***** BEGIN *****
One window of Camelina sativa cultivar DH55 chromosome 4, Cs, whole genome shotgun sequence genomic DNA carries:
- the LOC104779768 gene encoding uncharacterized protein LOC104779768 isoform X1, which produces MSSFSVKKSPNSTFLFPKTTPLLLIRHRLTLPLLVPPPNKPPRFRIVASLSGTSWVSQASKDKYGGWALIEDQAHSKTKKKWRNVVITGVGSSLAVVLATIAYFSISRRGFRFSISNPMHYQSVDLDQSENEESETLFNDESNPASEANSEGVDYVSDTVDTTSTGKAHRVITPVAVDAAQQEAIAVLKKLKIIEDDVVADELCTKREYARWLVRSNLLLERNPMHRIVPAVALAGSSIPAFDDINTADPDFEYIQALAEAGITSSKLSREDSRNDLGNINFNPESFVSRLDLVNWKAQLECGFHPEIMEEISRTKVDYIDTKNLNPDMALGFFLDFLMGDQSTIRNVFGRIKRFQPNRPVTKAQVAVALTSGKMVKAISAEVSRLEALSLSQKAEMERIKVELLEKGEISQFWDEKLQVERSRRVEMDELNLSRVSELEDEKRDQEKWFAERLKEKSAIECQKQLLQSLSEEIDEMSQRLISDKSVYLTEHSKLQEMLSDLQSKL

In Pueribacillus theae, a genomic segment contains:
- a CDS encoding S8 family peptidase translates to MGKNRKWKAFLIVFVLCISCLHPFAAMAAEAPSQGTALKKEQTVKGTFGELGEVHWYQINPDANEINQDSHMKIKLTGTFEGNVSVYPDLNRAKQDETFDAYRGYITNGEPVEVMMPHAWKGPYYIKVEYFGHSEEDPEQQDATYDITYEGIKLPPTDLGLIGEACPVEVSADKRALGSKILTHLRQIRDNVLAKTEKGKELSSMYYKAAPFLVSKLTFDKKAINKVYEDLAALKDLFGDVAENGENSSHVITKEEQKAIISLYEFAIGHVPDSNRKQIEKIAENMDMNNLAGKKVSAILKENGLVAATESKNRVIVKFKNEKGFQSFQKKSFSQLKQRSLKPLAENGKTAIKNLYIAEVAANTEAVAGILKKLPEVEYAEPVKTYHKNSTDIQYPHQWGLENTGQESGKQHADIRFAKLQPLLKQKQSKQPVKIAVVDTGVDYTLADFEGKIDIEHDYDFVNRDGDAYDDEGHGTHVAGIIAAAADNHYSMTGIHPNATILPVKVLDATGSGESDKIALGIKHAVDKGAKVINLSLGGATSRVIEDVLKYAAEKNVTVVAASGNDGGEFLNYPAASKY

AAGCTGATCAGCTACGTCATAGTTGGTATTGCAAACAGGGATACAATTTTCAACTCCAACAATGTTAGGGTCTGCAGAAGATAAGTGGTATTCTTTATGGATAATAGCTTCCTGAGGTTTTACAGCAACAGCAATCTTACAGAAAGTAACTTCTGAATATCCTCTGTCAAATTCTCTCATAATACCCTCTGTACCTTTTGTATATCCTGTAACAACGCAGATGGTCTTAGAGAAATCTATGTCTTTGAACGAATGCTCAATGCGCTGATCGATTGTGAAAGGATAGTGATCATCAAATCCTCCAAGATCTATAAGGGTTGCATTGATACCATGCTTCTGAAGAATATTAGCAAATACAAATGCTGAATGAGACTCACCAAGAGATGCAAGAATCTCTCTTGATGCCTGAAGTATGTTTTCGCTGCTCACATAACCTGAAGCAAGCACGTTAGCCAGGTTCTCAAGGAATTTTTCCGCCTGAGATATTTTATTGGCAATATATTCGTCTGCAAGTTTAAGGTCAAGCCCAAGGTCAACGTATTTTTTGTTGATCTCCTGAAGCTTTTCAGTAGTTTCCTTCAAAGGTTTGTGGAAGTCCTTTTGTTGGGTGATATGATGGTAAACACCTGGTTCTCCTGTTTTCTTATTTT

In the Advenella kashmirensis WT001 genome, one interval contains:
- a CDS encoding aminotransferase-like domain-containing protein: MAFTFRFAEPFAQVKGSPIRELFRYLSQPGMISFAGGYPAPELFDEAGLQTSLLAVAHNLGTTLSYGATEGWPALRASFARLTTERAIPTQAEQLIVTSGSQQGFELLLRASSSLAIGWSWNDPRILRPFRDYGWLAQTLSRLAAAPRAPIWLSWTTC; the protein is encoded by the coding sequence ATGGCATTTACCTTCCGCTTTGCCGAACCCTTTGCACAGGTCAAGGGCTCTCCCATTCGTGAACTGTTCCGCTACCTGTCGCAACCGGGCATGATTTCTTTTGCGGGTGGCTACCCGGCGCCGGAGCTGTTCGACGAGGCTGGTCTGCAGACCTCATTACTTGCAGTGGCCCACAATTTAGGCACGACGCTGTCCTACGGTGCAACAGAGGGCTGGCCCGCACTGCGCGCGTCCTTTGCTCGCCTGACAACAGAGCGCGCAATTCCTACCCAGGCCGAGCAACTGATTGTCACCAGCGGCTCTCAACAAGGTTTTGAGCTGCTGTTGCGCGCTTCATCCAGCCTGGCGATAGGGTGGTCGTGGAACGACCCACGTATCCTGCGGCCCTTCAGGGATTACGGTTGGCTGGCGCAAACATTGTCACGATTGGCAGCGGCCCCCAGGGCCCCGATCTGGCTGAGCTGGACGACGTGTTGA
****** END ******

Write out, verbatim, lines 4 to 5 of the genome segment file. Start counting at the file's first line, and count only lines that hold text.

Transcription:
- a CDS encoding S8 family peptidase translates to MGKNRKWKAFLIVFVLCISCLHPFAAMAAEAPSQGTALKKEQTVKGTFGELGEVHWYQINPDANEINQDSHMKIKLTGTFEGNVSVYPDLNRAKQDETFDAYRGYITNGEPVEVMMPHAWKGPYYIKVEYFGHSEEDPEQQDATYDITYEGIKLPPTDLGLIGEACPVEVSADKRALGSKILTHLRQIRDNVLAKTEKGKELSSMYYKAAPFLVSKLTFDKKAINKVYEDLAALKDLFGDVAENGENSSHVITKEEQKAIISLYEFAIGHVPDSNRKQIEKIAENMDMNNLAGKKVSAILKENGLVAATESKNRVIVKFKNEKGFQSFQKKSFSQLKQRSLKPLAENGKTAIKNLYIAEVAANTEAVAGILKKLPEVEYAEPVKTYHKNSTDIQYPHQWGLENTGQESGKQHADIRFAKLQPLLKQKQSKQPVKIAVVDTGVDYTLADFEGKIDIEHDYDFVNRDGDAYDDEGHGTHVAGIIAAAADNHYSMTGIHPNATILPVKVLDATGSGESDKIALGIKHAVDKGAKVINLSLGGATSRVIEDVLKYAAEKNVTVVAASGNDGGEFLNYPAASKY

AAGCTGATCAGCTACGTCATAGTTGGTATTGCAAACAGGGATACAATTTTCAACTCCAACAATGTTAGGGTCTGCAGAAGATAAGTGGTATTCTTTATGGATAATAGCTTCCTGAGGTTTTACAGCAACAGCAATCTTACAGAAAGTAACTTCTGAATATCCTCTGTCAAATTCTCTCATAATACCCTCTGTACCTTTTGTATATCCTGTAACAACGCAGATGGTCTTAGAGAAATCTATGTCTTTGAACGAATGCTCAATGCGCTGATCGATTGTGAAAGGATAGTGATCATCAAATCCTCCAAGATCTATAAGGGTTGCATTGATACCATGCTTCTGAAGAATATTAGCAAATACAAATGCTGAATGAGACTCACCAAGAGATGCAAGAATCTCTCTTGATGCCTGAAGTATGTTTTCGCTGCTCACATAACCTGAAGCAAGCACGTTAGCCAGGTTCTCAAGGAATTTTTCCGCCTGAGATATTTTATTGGCAATATATTCGTCTGCAAGTTTAAGGTCAAGCCCAAGGTCAACGTATTTTTTGTTGATCTCCTGAAGCTTTTCAGTAGTTTCCTTCAAAGGTTTGTGGAAGTCCTTTTGTTGGGTGATATGATGGTAAACACCTGGTTCTCCTGTTTTCTTATTTT